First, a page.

Ericsson AB (ERICB), the world’s largest maker of mobile-phone networks, reported a 43 percent decline in third-quarter profit as wireless operators curbed spending in a sputtering economy.
Net income fell to 2.18 billion kronor ($324 million) from 3.82 billion kronor, Stockholm-based Ericsson said today. Gross margin, or the percentage of sales remaining after production costs, slid to 30.4 percent from 35 percent, missing the 32.2 percent average of analysts’ estimates compiled by Bloomberg.
Wireless carriers are cutting back on network investments as a slowing economy and competition hurt subscriber growth. To offset the slower demand and rivalry from Huawei Technologies Co. and Nokia Siemens Networks, Ericsson is trying to sell more services such as network management and maintenance.
“The gross margin was weak in the quarter so it seems the pressure on profitability will remain for a bit longer,” Hannu Rauhala, an analyst at Pohjola Bank Oyj in Helsinki who advises buying the stock, said in a phone interview. “Still, the company has a good foundation and once the business mix improves, with the rising use of smartphones around the world, margins and profits will rebound.”
Ericsson fell 3.3 percent to 58.50 kronor at 9:05 a.m. Stockholm time. The stock had lost 14 percent this year through yesterday.
Sales declined 1.7 percent to 54.6 billion kronor. Analysts on average projected sales of 54.8 billion kronor and net income of 1.95 billion kronor. The business mix, with a higher proportion of projects to add coverage, will remain at the current level in the short term, Ericsson said.
Global services and support solutions sales rose 20 percent, while revenue at the networks unit slumped 17 percent to 26.9 billion kronor. Services and solutions sales now make up more than half of Ericsson’s total revenue.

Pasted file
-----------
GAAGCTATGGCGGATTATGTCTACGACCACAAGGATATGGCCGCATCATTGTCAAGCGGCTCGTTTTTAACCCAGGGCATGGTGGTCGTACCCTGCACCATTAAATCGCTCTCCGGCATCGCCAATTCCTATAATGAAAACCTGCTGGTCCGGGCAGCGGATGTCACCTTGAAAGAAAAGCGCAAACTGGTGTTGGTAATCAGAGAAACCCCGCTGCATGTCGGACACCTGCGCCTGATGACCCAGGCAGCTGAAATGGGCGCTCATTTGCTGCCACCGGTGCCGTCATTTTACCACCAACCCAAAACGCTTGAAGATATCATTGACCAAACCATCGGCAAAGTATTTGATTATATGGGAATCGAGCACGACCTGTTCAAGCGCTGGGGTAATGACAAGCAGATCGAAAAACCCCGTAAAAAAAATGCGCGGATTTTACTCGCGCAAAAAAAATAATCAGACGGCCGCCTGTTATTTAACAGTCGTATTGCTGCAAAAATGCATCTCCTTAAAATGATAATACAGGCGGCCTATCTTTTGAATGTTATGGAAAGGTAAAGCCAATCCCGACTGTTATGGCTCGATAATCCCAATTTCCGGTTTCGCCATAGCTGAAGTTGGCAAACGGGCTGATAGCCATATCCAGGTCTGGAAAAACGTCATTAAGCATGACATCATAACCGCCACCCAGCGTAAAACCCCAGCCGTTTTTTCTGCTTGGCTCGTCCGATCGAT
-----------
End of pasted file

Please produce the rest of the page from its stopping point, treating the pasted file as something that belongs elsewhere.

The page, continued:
Modernization deals in Europe, which demand more labor hours and are often less profitable, led to Ericsson’s gross margin plunging to 30.2 percent (ERICB:US) in the fourth quarter last year, the lowest level since at least 1989. In March, Ericsson trimmed its sales-growth outlook, saying it expects compound growth of between 2 percent to 8 percent through 2014.
“We see a continued macroeconomic slowdown and political unrest in parts of the world, which has led to more cautious operator spending in some parts of the world,” Chief Executive Officer Hans Vestberg said today in a statement.
Ericsson said Oct. 23 the third-quarter operating loss at ST-Ericsson, the chipmaking joint venture with STMicroelectronics SA, narrowed to $174 million from $224 million a year earlier. Revenue slipped 13 percent to $359 million and the company predicted it will remain at that level in the last three months of the year.
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